- In accordance with 49 U.S.C. 5309(f)(2)(F), in assessing the stability, reliability, and availability of proposed sources of local financing for a New Start or CCI project, FTA must consider “private contributions to the project, including cost-effective project delivery, management or transfer of project risks, Start Printed Page 16462expedited project schedule, financial partnering, and other public-private partnership strategies.”
- In accordance with 49 U.S.C. 5309(h), in rating and evaluating a Small Start project, FTA must assess “the benefits of the project as compared to the Federal assistance to be provided and the degree of local financial commitment.”
- In accordance with 49 U.S.C. 5309(i), a federally funded New Start or CCI project in a “program of interrelated projects” may advance through the New Start or CCI process provided the entire program of interrelated projects, as a whole, meets the requirements for project justification and local financial commitment; each project within the entire program of interrelated projects enters construction “within a reasonable time frame”; and the entire program of interrelated projects “is supported by an acceptable degree of local financial commitment.”
Next Steps: FTA intends to reinitiate the rulemaking proposed on September 11, 2011, at 76 FR 56363-56381, for the same purposes as stated in that NPRM. There is no change in the objective to attain stronger capital project management by project sponsors. Moreover, the agency is committed to developing more effective means of overseeing the major capital projects in which it invests taxpayer funds. Currently, FTA expects to issue a new Notice of Proposed Rulemaking to transform the project management oversight regulations at 49 CFR part 633 into rules for Capital Project Management in fall 2013. In the interim, FTA will issue guidance to the public transportation industry on the use of risk assessments for major capital projects.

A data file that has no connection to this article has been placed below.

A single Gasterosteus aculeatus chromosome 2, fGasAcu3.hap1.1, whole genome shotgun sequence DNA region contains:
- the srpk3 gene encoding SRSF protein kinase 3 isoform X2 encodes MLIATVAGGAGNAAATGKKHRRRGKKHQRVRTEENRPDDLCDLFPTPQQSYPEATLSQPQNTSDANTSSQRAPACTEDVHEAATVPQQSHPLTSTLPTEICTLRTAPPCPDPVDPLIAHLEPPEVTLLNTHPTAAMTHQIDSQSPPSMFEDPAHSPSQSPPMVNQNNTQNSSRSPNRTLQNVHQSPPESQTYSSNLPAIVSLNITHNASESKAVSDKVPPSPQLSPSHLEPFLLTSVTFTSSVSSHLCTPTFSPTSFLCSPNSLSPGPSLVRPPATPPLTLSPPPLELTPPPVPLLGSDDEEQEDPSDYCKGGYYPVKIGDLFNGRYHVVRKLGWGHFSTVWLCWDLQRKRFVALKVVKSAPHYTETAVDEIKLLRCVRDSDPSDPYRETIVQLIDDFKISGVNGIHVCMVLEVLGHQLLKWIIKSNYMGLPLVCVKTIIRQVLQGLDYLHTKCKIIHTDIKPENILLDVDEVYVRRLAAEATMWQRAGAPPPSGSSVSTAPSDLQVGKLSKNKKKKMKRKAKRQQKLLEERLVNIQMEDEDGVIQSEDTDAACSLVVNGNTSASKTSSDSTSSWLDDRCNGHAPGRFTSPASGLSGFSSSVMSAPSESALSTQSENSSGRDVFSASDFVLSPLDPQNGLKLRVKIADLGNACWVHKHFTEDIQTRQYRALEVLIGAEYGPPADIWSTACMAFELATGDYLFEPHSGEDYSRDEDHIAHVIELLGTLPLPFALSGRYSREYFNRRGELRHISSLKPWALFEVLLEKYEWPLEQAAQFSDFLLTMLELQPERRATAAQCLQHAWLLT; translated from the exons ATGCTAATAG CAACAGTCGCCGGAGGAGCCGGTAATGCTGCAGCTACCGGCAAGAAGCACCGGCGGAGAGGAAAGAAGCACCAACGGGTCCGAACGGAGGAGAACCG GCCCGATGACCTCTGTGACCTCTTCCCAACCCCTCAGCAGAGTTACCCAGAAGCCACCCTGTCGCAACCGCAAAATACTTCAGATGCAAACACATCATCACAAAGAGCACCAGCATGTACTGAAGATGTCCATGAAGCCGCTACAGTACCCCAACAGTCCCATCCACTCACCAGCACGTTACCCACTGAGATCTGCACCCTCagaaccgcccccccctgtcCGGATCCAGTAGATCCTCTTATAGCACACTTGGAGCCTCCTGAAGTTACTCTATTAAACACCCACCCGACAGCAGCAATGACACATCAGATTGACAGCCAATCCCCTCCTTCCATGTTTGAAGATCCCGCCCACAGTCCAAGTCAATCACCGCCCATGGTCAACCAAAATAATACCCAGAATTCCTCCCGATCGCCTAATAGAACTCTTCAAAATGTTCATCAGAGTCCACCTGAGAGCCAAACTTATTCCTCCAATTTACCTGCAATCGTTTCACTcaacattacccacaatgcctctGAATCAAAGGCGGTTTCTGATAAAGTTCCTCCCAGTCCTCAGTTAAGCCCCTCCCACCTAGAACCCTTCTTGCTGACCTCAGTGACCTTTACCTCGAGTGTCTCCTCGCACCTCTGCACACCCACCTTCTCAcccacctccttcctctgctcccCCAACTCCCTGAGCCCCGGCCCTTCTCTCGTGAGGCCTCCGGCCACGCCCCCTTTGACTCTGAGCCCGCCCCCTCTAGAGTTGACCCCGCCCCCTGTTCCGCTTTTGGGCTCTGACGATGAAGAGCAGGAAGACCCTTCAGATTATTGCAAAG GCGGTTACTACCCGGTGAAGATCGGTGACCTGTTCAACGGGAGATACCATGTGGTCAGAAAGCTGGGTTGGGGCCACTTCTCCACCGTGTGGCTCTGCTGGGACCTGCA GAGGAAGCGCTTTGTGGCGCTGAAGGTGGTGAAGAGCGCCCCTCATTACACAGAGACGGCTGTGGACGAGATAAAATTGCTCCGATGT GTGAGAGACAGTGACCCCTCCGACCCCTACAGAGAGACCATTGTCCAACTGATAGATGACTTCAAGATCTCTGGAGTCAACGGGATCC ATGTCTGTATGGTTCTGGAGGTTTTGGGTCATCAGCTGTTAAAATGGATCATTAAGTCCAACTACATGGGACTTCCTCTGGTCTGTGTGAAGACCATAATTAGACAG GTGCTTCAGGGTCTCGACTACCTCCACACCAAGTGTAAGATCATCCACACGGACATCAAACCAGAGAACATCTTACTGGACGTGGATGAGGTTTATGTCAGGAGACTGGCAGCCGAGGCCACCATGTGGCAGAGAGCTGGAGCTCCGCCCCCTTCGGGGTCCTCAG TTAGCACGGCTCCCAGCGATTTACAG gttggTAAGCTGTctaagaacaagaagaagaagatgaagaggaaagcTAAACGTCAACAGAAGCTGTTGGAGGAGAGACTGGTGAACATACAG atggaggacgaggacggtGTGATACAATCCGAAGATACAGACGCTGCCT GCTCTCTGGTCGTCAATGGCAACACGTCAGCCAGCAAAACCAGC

Additionally, over the next several months, FTA will propose a number of policies and rulemakings on the New Starts, Small Starts, Core Capacity Improvement, and State of Good Repair programs, and a rulemaking on Transit Asset Management, all of which, as noted above, have implications for the future rulemaking on Capital Project Management. The agency must carefully coordinate these various policy and regulatory initiatives, in balance with the agency's obligation to stand up the new Public Transportation Safety Program authorized at 49 U.S.C. Section 5329, which the agency's single highest priority. Accordingly, the Notice of Proposed Rulemaking to amend the regulations at 49 CFR part 633 is hereby withdrawn.
Since this action is a withdrawal of a proposed rulemaking it is neither a proposed nor a final rule, therefore, it is not subject to Executive Order 12866, Executive Order 13563, the Regulatory Flexibility Act, or the U.S. Department of Transportation's Regulatory Policies and Procedures (44 FR 11034; February 26, 1979).
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- Mass transportation
- Project management oversight
- Major capital projects
- Fixed guideway projects
- Risk assessment
- Project management plans
Accordingly, the Notice of Proposed Rulemaking, Docket No. FTA-2009-0030, published in the Federal Register on September 13, 2011 (76 FR 56363) is withdrawn.
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Issued in Washington, DC on March 8, 2013.
[FR Doc. 2013-06082 Filed 3-14-13; 8:45 am]